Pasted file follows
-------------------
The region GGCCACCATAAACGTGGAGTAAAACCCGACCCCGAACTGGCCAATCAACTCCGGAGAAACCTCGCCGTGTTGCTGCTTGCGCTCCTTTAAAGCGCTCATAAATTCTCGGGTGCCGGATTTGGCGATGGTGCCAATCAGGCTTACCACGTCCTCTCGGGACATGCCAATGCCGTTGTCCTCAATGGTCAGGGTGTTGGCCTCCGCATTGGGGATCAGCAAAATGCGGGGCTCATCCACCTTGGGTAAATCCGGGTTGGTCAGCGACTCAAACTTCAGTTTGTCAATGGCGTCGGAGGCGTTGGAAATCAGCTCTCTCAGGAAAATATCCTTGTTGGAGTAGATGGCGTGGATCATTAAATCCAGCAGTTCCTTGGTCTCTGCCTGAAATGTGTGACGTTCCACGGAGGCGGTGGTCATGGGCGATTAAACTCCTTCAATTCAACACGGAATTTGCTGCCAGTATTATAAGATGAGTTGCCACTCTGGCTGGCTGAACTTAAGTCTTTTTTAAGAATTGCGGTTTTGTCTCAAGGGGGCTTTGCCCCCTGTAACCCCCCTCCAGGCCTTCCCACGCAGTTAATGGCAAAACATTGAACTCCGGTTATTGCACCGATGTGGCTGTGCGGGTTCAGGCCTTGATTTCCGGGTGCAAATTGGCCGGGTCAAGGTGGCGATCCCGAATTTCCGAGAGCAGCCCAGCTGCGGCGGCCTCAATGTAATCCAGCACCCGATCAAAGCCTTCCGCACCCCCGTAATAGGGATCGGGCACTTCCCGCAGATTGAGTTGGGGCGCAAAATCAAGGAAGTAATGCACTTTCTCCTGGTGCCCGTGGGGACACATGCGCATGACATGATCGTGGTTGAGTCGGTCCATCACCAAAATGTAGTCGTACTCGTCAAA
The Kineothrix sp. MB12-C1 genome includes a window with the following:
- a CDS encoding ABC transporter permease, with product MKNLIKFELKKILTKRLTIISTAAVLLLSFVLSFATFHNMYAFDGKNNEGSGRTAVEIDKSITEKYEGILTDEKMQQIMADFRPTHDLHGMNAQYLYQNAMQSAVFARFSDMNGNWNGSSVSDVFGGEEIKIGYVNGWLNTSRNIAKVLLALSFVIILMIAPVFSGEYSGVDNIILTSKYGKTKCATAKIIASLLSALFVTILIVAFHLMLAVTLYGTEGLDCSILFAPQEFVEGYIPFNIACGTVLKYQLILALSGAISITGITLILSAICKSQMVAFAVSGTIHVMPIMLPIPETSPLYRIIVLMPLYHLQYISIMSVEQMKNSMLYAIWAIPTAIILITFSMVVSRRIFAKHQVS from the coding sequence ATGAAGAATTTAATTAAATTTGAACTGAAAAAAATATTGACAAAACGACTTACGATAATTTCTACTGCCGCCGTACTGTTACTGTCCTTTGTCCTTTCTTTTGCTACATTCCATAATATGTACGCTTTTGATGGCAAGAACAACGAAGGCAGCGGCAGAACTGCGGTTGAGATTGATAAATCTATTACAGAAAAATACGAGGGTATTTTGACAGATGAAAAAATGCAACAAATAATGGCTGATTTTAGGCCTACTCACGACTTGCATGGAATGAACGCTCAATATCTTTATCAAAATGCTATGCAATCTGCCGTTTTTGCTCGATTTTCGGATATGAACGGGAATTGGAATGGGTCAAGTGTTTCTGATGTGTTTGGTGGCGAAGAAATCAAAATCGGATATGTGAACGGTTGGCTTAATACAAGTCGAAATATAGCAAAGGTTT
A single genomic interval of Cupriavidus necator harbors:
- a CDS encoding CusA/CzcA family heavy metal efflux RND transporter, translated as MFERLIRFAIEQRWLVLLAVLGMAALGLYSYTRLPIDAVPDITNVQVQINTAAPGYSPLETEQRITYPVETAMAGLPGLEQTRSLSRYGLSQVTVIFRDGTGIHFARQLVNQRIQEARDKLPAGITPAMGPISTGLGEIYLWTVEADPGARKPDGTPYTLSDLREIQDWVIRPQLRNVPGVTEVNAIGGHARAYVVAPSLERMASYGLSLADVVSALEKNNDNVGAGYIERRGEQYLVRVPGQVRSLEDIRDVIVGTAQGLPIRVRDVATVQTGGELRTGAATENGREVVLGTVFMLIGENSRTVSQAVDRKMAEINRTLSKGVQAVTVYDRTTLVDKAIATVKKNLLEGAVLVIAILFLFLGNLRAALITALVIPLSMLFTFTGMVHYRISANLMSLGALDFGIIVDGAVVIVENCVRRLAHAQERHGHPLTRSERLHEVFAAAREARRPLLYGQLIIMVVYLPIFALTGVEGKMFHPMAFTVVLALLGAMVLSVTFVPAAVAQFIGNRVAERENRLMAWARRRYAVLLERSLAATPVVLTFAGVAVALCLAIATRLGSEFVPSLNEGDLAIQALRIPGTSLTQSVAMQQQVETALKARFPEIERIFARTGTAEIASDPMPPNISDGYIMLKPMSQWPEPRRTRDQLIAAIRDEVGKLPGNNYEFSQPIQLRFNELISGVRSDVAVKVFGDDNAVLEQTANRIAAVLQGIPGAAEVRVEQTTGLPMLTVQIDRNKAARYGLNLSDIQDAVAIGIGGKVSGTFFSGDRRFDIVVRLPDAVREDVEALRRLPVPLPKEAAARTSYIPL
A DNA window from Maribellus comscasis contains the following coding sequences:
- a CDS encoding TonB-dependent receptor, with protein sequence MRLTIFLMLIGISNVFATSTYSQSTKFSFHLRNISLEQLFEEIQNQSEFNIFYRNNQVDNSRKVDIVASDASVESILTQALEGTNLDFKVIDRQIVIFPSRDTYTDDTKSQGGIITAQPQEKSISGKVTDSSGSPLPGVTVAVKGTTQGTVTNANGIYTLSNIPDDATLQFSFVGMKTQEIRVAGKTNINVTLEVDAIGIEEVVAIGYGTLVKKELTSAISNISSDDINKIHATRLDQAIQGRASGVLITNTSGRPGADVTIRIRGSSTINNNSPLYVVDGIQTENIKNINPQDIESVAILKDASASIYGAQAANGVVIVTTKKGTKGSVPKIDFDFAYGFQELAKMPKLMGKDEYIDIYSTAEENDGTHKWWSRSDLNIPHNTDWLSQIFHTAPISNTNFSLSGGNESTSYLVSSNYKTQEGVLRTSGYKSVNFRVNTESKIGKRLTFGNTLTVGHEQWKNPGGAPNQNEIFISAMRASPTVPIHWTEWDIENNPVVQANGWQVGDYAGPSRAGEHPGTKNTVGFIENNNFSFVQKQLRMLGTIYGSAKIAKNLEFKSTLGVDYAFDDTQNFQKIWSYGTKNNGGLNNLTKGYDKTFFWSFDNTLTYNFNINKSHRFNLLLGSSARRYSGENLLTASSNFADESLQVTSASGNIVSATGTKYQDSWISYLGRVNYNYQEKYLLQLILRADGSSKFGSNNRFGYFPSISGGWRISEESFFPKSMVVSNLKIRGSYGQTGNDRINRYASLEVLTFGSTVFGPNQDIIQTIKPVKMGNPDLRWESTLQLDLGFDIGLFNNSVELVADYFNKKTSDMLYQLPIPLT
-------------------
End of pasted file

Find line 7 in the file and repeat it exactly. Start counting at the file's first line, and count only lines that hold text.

- a CDS encoding TonB-dependent receptor, with protein sequence MRLTIFLMLIGISNVFATSTYSQSTKFSFHLRNISLEQLFEEIQNQSEFNIFYRNNQVDNSRKVDIVASDASVESILTQALEGTNLDFKVIDRQIVIFPSRDTYTDDTKSQGGIITAQPQEKSISGKVTDSSGSPLPGVTVAVKGTTQGTVTNANGIYTLSNIPDDATLQFSFVGMKTQEIRVAGKTNINVTLEVDAIGIEEVVAIGYGTLVKKELTSAISNISSDDINKIHATRLDQAIQGRASGVLITNTSGRPGADVTIRIRGSSTINNNSPLYVVDGIQTENIKNINPQDIESVAILKDASASIYGAQAANGVVIVTTKKGTKGSVPKIDFDFAYGFQELAKMPKLMGKDEYIDIYSTAEENDGTHKWWSRSDLNIPHNTDWLSQIFHTAPISNTNFSLSGGNESTSYLVSSNYKTQEGVLRTSGYKSVNFRVNTESKIGKRLTFGNTLTVGHEQWKNPGGAPNQNEIFISAMRASPTVPIHWTEWDIENNPVVQANGWQVGDYAGPSRAGEHPGTKNTVGFIENNNFSFVQKQLRMLGTIYGSAKIAKNLEFKSTLGVDYAFDDTQNFQKIWSYGTKNNGGLNNLTKGYDKTFFWSFDNTLTYNFNINKSHRFNLLLGSSARRYSGENLLTASSNFADESLQVTSASGNIVSATGTKYQDSWISYLGRVNYNYQEKYLLQLILRADGSSKFGSNNRFGYFPSISGGWRISEESFFPKSMVVSNLKIRGSYGQTGNDRINRYASLEVLTFGSTVFGPNQDIIQTIKPVKMGNPDLRWESTLQLDLGFDIGLFNNSVELVADYFNKKTSDMLYQLPIPLT